As of Sept. 2018, the number of dead from related illnesses was due to outpace those killed in the attack by the end of 2020 – and the rate of new cancer diagnoses in 9/11 first responders continues to grow.
A 19-year-old participant in Iran’s recent street protests says that while the wave of public demonstrations has subsided, the antiestablishment unrest in December and early January opened many Iranians’ eyes and the underlying anger remains.
“Nothing [the authorities] do will decrease people’s anger and frustration,” Hadi, the son of a working-class family in the northwestern city of Tabriz, told RFE/RL.
Tabriz is one of more than 90 cities and towns where protests were unleashed after a Dec. 28 demonstration in Mashhad, the country’s second-largest city, over rising prices and other grievances.
At least 22 people are thought to have been killed in the unrest, which targeted government policies but also featured chants against Iran’s clerically dominated system and attacks on police and other official institutions.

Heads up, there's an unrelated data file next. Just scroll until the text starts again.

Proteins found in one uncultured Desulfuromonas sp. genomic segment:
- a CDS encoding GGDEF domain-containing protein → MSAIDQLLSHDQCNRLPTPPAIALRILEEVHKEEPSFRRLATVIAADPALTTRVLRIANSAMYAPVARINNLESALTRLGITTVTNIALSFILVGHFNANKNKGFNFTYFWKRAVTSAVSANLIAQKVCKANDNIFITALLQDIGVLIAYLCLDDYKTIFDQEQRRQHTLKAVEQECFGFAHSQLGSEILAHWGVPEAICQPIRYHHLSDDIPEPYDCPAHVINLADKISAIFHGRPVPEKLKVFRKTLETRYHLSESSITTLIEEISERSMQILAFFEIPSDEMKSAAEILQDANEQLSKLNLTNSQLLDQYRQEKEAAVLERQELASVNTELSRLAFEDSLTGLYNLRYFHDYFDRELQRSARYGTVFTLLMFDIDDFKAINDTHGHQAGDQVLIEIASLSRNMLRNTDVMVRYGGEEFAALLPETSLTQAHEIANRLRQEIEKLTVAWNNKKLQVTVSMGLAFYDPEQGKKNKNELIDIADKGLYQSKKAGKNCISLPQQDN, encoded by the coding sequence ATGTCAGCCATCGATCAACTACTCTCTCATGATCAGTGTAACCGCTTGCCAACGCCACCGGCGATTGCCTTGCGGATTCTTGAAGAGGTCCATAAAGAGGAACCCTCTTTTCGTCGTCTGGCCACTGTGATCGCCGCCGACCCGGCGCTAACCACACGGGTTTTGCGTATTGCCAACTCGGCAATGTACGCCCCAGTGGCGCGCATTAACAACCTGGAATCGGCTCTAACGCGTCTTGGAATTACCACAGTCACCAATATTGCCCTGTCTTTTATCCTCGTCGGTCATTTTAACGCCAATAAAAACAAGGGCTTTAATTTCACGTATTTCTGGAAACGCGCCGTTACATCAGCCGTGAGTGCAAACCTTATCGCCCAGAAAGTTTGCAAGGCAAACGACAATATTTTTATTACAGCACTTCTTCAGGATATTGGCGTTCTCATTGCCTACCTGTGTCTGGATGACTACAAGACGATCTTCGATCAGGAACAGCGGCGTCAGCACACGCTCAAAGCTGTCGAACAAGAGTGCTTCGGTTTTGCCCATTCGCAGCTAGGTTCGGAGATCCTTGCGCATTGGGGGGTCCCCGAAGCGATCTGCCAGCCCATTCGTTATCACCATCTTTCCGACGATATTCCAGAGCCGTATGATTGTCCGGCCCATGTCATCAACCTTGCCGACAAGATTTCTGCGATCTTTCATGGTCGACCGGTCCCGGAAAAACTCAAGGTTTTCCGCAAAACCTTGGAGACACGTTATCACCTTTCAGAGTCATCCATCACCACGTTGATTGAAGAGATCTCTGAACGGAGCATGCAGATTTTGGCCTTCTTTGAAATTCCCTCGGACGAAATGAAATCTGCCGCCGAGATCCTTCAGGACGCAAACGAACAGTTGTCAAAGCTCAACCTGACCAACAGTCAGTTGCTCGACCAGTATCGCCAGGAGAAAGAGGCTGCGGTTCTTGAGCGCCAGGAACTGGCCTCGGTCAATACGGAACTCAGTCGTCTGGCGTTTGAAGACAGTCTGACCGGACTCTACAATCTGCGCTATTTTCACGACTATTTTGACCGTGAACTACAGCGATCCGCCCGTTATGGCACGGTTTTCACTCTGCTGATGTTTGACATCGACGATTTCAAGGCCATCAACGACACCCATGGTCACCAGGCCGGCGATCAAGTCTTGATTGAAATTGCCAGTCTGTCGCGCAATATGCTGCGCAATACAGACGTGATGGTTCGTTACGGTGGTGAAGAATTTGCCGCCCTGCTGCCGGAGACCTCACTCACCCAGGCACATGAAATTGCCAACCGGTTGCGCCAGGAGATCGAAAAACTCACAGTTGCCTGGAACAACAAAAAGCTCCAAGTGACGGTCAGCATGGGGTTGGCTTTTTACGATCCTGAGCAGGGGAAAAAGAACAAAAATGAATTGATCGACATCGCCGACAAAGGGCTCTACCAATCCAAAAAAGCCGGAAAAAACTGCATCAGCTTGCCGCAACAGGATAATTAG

The demonstrations have tapered off in the past week amid a pushback by authorities that included harsh warnings and a conspicuous show of force by security troops, the blocking of Internet access and social media, and reports of three deaths in custody and thousands of arrests.
Supreme Leader Ayatollah Ali Khamenei and other Iranian officials have blamed the flare-up on foreign “enemies.”
But President Hassan Rohani took a different tack, leaving open the possibility of foreign influence but adding, “We can’t say that whoever who has taken to the street has orders from other countries.” Rohani acknowledged that “people had economic, political, and social demands” and said Iranians “have a legitimate right to demand that we see and hear them and look into their demands.”
Iranian officials were said to have eased some of the price increases stoking some of the protests.
Won’t get ‘fooled’ again